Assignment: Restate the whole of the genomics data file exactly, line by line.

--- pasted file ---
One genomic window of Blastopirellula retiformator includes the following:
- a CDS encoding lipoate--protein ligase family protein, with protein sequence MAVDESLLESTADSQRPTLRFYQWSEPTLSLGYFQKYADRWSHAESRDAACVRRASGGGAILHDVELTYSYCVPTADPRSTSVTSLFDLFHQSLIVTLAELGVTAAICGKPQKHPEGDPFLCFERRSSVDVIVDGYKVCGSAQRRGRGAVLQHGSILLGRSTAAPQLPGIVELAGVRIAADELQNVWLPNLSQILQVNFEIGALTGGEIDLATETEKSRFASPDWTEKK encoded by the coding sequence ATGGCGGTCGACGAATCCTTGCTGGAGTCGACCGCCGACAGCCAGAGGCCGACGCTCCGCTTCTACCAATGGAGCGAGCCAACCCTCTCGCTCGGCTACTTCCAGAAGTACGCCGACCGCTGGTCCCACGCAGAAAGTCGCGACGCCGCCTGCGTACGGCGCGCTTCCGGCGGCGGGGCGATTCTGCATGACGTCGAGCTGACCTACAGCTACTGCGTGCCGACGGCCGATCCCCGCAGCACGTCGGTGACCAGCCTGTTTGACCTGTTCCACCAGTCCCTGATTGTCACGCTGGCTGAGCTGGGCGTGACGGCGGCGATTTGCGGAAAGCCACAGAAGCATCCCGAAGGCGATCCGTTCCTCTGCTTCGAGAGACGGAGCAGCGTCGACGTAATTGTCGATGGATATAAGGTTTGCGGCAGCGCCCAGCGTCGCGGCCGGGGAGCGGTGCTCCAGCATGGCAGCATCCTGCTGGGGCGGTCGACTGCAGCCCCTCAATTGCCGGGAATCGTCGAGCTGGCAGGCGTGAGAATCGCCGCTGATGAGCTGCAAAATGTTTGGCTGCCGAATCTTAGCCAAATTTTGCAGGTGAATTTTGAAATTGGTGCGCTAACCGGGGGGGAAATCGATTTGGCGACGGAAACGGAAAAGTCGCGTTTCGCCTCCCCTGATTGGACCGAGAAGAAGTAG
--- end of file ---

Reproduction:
One genomic window of Blastopirellula retiformator includes the following:
- a CDS encoding lipoate--protein ligase family protein, with protein sequence MAVDESLLESTADSQRPTLRFYQWSEPTLSLGYFQKYADRWSHAESRDAACVRRASGGGAILHDVELTYSYCVPTADPRSTSVTSLFDLFHQSLIVTLAELGVTAAICGKPQKHPEGDPFLCFERRSSVDVIVDGYKVCGSAQRRGRGAVLQHGSILLGRSTAAPQLPGIVELAGVRIAADELQNVWLPNLSQILQVNFEIGALTGGEIDLATETEKSRFASPDWTEKK encoded by the coding sequence ATGGCGGTCGACGAATCCTTGCTGGAGTCGACCGCCGACAGCCAGAGGCCGACGCTCCGCTTCTACCAATGGAGCGAGCCAACCCTCTCGCTCGGCTACTTCCAGAAGTACGCCGACCGCTGGTCCCACGCAGAAAGTCGCGACGCCGCCTGCGTACGGCGCGCTTCCGGCGGCGGGGCGATTCTGCATGACGTCGAGCTGACCTACAGCTACTGCGTGCCGACGGCCGATCCCCGCAGCACGTCGGTGACCAGCCTGTTTGACCTGTTCCACCAGTCCCTGATTGTCACGCTGGCTGAGCTGGGCGTGACGGCGGCGATTTGCGGAAAGCCACAGAAGCATCCCGAAGGCGATCCGTTCCTCTGCTTCGAGAGACGGAGCAGCGTCGACGTAATTGTCGATGGATATAAGGTTTGCGGCAGCGCCCAGCGTCGCGGCCGGGGAGCGGTGCTCCAGCATGGCAGCATCCTGCTGGGGCGGTCGACTGCAGCCCCTCAATTGCCGGGAATCGTCGAGCTGGCAGGCGTGAGAATCGCCGCTGATGAGCTGCAAAATGTTTGGCTGCCGAATCTTAGCCAAATTTTGCAGGTGAATTTTGAAATTGGTGCGCTAACCGGGGGGGAAATCGATTTGGCGACGGAAACGGAAAAGTCGCGTTTCGCCTCCCCTGATTGGACCGAGAAGAAGTAG